Apart from any health benefits, what would you say has been the biggest bonus you've gotten from all this athletic fun (climbing, archery, running, etc) you've been doing?
Well, I ran in junior high and high school; getting back into it has been really satisfying, because I had initially stopped due to joint problems. And I've been shooting--well, I got my first bow when I was sixteen (I still have it)--but there have been a lot of long hiatuses in there. I've been more consistent about yoga and weight lifting--that was easier to do in Nevada, where any kind of outdoor activity is just a loss seven months out of the year--although I have pretty much quit with the weights currently, as the climbing is giving me better strength gains than lifting ever did.
The biggest benefit for me of physical activity is that it's awfully good for your brain chemicals. Which is, after all, a health benefit, as is improved strength and wind and balance and confidence. I missed my athleticism. Also, climbing is just fun.
did Mebd like the glittery scurrying catnip toy we sent her?
Mebd, alas, spurns all toys except catnip bags and glitterballs.
Since I'm almost finished reading Dust (thank you so much and it rocks), what was your inspiration for it?
Oh, god. One inspiration? Pretty sure I can't boil it down that far. Books get built out of very complex patterns, for me, and assembled piece by piece over years until they finally fall into a pattern that makes sense to me.
I've had the character of Jacob Dust in my head for years, literally, and was just waiting for a place to use him. When I finally figured it out, the world just kind of fell into place around him. And I had a great deal of fun playing with the epic fantasy references in a science fiction setting.
Do you practice more to increase your strengths or weaknesses? Which one and why, and any other comments about learning and skillbuilding please.
I practice to increase my weaknesses!
Okay, well, here's the thing. When learning a new skill, generally speaking, one starts off with nothing but weaknesses. Slowly, one becomes better at certain aspects of the craft. And if you want to be good at something, you have to direct your practice towards gaining specific new aspects of the skill and then mastering them. However, you also have to be aware of your weaknesses and work on fixing them.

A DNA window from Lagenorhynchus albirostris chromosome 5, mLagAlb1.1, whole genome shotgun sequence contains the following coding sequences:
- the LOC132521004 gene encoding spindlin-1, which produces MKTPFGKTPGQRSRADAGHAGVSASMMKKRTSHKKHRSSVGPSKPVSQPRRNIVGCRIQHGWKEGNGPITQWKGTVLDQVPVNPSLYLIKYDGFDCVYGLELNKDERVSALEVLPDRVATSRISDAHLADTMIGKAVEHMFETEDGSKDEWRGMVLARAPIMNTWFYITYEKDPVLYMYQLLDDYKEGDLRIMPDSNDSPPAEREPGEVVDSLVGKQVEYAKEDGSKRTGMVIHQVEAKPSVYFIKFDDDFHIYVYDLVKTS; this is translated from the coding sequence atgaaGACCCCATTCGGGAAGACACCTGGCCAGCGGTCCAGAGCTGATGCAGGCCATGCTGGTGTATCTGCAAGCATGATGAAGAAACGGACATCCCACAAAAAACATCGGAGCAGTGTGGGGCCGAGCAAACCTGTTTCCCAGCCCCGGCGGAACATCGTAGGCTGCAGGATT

To resort to metaphor, if you're trying to play tennis, you need a good forehand, backhand, serve, and hustle.
On the other hand, we often (in my writer's group) talk about how "good enough" isn't. And that it's not the things you don't do wrong that sells a story--it's the things you do right. So you have to attain a certain level of competence in everything relating to a task you wish to excel at. And then you have to get as good as you can at as many aspects of that skill as you can.
When you start writing a story/novel, do you know how it's going to end? How far ahead do you "see" as you write?
Every single one is different. Most commonly, I figure out the denouement about a third of the way into the draft. The climax I usually write as I get to it. But sometimes I figure out the end first. *g* And on the novella I'm working on now, I have everything written except the climax and the denouement, and I'm totally stuck on how they happen. Which is why I am here answering questions.
You can ask a question here.